Organic Standards

  The National Organic Standards Board voted unanimously last year to update U.S. organic standards in order to exclude ingredients derived from next generation genetic engineering techniques such as gene editing. The vote will help ensure that ingredients derived from synthetic biological techniques will not be allowed in the production or final product of foods and beverages that are certified as organic.

According to Dana Perls, a food and technology policy campaigner with Friends of the Earth, “The Board’s hard-fought proactive stance on synthetic biology will both help preserve the integrity of organic standards and raise awareness about this virtually unregulated and unlabeled form of genetic engineering. It’s critical that organic standards treat new types of genetic engineering that are rapidly entering our food and consumer products as rigorously as the first generation of GMOs.”

Perls goes on to assert that synthetic biology ingredients are now entering food and consumer products in the absence of adequate health and environmental assessment, oversight and labeling and many are being falsely marketed as “natural.” Products with synthetic biology in development include Stevia, Saffron, Coconut and Cacao.

One of the most important concerns regarding synthetic biology is not related to health but rather social equity. It is very likeley that the large-scale development of certain synthetic replacements for key food ingredients will undermine the market for natural ingredients that currently are sourced from small farms and communities located predominantly in the southern hemisphere. The economic impact of a shift to bio-synthetic ingredients would  likely be felt most by those communities already struggling from the effects of poverty and climate disruption.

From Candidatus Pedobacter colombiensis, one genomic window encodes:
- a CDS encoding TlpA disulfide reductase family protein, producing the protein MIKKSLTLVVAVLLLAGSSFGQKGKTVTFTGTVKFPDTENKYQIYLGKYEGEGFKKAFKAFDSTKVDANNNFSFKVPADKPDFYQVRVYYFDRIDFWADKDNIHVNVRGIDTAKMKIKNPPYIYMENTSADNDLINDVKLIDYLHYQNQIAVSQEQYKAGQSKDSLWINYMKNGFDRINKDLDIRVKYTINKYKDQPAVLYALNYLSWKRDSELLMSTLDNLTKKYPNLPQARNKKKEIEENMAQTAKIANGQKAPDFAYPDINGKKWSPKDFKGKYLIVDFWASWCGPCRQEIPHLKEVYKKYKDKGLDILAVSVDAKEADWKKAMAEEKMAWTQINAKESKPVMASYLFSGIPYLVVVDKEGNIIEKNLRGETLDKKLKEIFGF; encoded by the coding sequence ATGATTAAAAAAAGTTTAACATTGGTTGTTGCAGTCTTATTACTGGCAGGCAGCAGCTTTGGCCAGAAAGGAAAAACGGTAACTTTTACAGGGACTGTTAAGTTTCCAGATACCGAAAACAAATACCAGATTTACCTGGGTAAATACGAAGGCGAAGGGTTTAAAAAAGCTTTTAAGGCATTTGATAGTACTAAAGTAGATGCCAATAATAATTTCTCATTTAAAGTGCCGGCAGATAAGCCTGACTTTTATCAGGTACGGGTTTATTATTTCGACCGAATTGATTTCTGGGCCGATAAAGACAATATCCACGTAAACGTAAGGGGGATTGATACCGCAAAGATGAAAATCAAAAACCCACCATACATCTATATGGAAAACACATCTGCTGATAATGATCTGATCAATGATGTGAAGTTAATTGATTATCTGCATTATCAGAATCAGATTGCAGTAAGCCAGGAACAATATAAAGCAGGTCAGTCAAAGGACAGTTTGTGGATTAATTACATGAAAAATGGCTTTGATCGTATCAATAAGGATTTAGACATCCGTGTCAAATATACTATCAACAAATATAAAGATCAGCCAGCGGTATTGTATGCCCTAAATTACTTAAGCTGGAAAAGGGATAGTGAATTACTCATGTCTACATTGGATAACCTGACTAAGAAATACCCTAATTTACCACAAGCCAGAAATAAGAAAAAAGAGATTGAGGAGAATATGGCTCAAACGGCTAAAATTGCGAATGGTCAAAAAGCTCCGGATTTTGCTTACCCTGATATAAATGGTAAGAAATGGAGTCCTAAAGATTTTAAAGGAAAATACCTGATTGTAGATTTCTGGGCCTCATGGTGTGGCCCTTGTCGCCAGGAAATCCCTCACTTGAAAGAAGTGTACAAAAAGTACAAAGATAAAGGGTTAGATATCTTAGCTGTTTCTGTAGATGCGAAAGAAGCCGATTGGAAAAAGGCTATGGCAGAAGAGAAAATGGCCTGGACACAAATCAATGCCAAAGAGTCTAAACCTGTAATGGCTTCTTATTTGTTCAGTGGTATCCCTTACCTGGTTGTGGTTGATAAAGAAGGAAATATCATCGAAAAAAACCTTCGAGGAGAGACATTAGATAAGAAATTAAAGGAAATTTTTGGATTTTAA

By defining and defending the connection between the organic label and traditional soil-based agriculture we therefore support not just good health for those who can afford it, but also food, land, and cultural sovereignty for disadvantaged people around the world.

Current products already using synthetic biology in their development include gene-silenced apples, DuPont’s CRISPR waxy corn, and Canola oil engineered with gene editing techniques. As more products using these techniques come to market the public must be allowed to distinguish and choose between these synthetic and the authentic alternatives.

“The National Organic Standards Board has made clear that all kinds of genetic engineering are to be excluded from ‘organic.’” said Jaydee Hanson, senior policy analyst of The Center for Food Safety. “The public expects that government to actually assess the new foods that it is permitting on the market. Unfortunately, the government has failed to update its regulations to adequately assess these new kinds of genetically engineering. When the USDA approves those NOSB recommendations, consumers who want to avoid GMOs will be able to use the Organic Seal to know that the product is not a GMO.”

The Board’s announcement followed a growing trend of companies stating that they will not use ingredients produced via synthetic biology. The Non-GMO Project, North America’s only third party verification program for non-GMO food and products, also updated its restrictions last year so as to include synthetic biology and new gene editing techniques.

The pushback by conscientious companies against synthetic biology ingredients should be supported. Straus Family Creamery and Luna & Larry’s Coconut Bliss have already committed to not sourcing “natural vanillin.” (the first major synthetic biology ingredient to be marketed) while companies such as Nutiva and Dr. Bronner’s, have pledged to avoid synthetic biology ingredients altogether in their products.